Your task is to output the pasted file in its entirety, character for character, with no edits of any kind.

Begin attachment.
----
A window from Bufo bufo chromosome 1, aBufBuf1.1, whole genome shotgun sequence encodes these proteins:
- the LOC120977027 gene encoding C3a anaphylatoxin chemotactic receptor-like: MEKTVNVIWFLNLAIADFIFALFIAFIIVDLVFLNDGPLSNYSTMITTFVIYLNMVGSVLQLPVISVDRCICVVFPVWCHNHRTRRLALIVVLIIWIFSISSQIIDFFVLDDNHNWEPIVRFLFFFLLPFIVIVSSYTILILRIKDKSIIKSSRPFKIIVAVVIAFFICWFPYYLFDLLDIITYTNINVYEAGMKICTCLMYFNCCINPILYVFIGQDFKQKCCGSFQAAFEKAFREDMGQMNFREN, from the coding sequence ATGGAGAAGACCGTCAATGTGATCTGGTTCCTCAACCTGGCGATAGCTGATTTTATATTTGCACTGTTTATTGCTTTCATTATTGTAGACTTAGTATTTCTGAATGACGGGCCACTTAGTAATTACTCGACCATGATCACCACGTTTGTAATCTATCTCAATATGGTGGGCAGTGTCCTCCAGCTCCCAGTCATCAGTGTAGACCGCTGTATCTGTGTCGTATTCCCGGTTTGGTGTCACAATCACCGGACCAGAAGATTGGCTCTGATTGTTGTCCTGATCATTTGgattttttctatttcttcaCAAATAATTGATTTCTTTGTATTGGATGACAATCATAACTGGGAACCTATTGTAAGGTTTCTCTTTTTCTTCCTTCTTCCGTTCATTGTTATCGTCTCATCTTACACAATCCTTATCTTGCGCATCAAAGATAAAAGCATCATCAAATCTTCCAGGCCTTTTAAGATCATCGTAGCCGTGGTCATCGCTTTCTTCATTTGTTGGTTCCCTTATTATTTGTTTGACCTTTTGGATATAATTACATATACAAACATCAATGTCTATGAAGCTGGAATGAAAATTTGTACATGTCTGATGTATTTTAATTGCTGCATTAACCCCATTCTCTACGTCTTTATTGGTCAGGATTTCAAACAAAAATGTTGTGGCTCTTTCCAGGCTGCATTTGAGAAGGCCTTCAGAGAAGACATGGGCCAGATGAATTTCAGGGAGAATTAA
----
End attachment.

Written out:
A window from Bufo bufo chromosome 1, aBufBuf1.1, whole genome shotgun sequence encodes these proteins:
- the LOC120977027 gene encoding C3a anaphylatoxin chemotactic receptor-like: MEKTVNVIWFLNLAIADFIFALFIAFIIVDLVFLNDGPLSNYSTMITTFVIYLNMVGSVLQLPVISVDRCICVVFPVWCHNHRTRRLALIVVLIIWIFSISSQIIDFFVLDDNHNWEPIVRFLFFFLLPFIVIVSSYTILILRIKDKSIIKSSRPFKIIVAVVIAFFICWFPYYLFDLLDIITYTNINVYEAGMKICTCLMYFNCCINPILYVFIGQDFKQKCCGSFQAAFEKAFREDMGQMNFREN, from the coding sequence ATGGAGAAGACCGTCAATGTGATCTGGTTCCTCAACCTGGCGATAGCTGATTTTATATTTGCACTGTTTATTGCTTTCATTATTGTAGACTTAGTATTTCTGAATGACGGGCCACTTAGTAATTACTCGACCATGATCACCACGTTTGTAATCTATCTCAATATGGTGGGCAGTGTCCTCCAGCTCCCAGTCATCAGTGTAGACCGCTGTATCTGTGTCGTATTCCCGGTTTGGTGTCACAATCACCGGACCAGAAGATTGGCTCTGATTGTTGTCCTGATCATTTGgattttttctatttcttcaCAAATAATTGATTTCTTTGTATTGGATGACAATCATAACTGGGAACCTATTGTAAGGTTTCTCTTTTTCTTCCTTCTTCCGTTCATTGTTATCGTCTCATCTTACACAATCCTTATCTTGCGCATCAAAGATAAAAGCATCATCAAATCTTCCAGGCCTTTTAAGATCATCGTAGCCGTGGTCATCGCTTTCTTCATTTGTTGGTTCCCTTATTATTTGTTTGACCTTTTGGATATAATTACATATACAAACATCAATGTCTATGAAGCTGGAATGAAAATTTGTACATGTCTGATGTATTTTAATTGCTGCATTAACCCCATTCTCTACGTCTTTATTGGTCAGGATTTCAAACAAAAATGTTGTGGCTCTTTCCAGGCTGCATTTGAGAAGGCCTTCAGAGAAGACATGGGCCAGATGAATTTCAGGGAGAATTAA